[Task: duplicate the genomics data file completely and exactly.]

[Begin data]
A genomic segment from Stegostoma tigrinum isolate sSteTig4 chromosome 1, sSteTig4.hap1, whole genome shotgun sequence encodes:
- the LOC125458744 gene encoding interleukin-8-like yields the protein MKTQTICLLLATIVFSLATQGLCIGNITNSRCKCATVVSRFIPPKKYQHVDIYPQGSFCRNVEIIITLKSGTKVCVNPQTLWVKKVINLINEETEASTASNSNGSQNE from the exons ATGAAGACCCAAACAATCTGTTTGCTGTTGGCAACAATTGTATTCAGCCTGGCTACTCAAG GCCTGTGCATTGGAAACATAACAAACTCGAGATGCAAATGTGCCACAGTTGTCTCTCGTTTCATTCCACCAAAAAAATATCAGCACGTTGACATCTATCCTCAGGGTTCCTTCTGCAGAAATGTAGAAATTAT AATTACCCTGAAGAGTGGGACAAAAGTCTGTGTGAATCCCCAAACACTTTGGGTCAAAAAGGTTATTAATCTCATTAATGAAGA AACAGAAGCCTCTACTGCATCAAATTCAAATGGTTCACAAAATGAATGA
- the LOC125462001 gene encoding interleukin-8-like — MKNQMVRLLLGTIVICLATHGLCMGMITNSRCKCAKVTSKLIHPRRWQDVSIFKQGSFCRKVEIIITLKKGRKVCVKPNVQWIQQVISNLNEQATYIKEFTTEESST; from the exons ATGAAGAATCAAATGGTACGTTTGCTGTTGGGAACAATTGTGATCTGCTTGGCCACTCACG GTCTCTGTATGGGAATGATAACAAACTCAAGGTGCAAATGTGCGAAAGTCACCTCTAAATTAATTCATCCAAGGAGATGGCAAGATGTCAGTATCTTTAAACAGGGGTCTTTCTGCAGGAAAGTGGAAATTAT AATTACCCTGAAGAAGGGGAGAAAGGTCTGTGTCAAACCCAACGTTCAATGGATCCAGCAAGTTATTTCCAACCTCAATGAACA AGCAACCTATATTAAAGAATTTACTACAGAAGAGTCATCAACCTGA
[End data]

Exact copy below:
A genomic segment from Stegostoma tigrinum isolate sSteTig4 chromosome 1, sSteTig4.hap1, whole genome shotgun sequence encodes:
- the LOC125458744 gene encoding interleukin-8-like yields the protein MKTQTICLLLATIVFSLATQGLCIGNITNSRCKCATVVSRFIPPKKYQHVDIYPQGSFCRNVEIIITLKSGTKVCVNPQTLWVKKVINLINEETEASTASNSNGSQNE from the exons ATGAAGACCCAAACAATCTGTTTGCTGTTGGCAACAATTGTATTCAGCCTGGCTACTCAAG GCCTGTGCATTGGAAACATAACAAACTCGAGATGCAAATGTGCCACAGTTGTCTCTCGTTTCATTCCACCAAAAAAATATCAGCACGTTGACATCTATCCTCAGGGTTCCTTCTGCAGAAATGTAGAAATTAT AATTACCCTGAAGAGTGGGACAAAAGTCTGTGTGAATCCCCAAACACTTTGGGTCAAAAAGGTTATTAATCTCATTAATGAAGA AACAGAAGCCTCTACTGCATCAAATTCAAATGGTTCACAAAATGAATGA
- the LOC125462001 gene encoding interleukin-8-like — MKNQMVRLLLGTIVICLATHGLCMGMITNSRCKCAKVTSKLIHPRRWQDVSIFKQGSFCRKVEIIITLKKGRKVCVKPNVQWIQQVISNLNEQATYIKEFTTEESST; from the exons ATGAAGAATCAAATGGTACGTTTGCTGTTGGGAACAATTGTGATCTGCTTGGCCACTCACG GTCTCTGTATGGGAATGATAACAAACTCAAGGTGCAAATGTGCGAAAGTCACCTCTAAATTAATTCATCCAAGGAGATGGCAAGATGTCAGTATCTTTAAACAGGGGTCTTTCTGCAGGAAAGTGGAAATTAT AATTACCCTGAAGAAGGGGAGAAAGGTCTGTGTCAAACCCAACGTTCAATGGATCCAGCAAGTTATTTCCAACCTCAATGAACA AGCAACCTATATTAAAGAATTTACTACAGAAGAGTCATCAACCTGA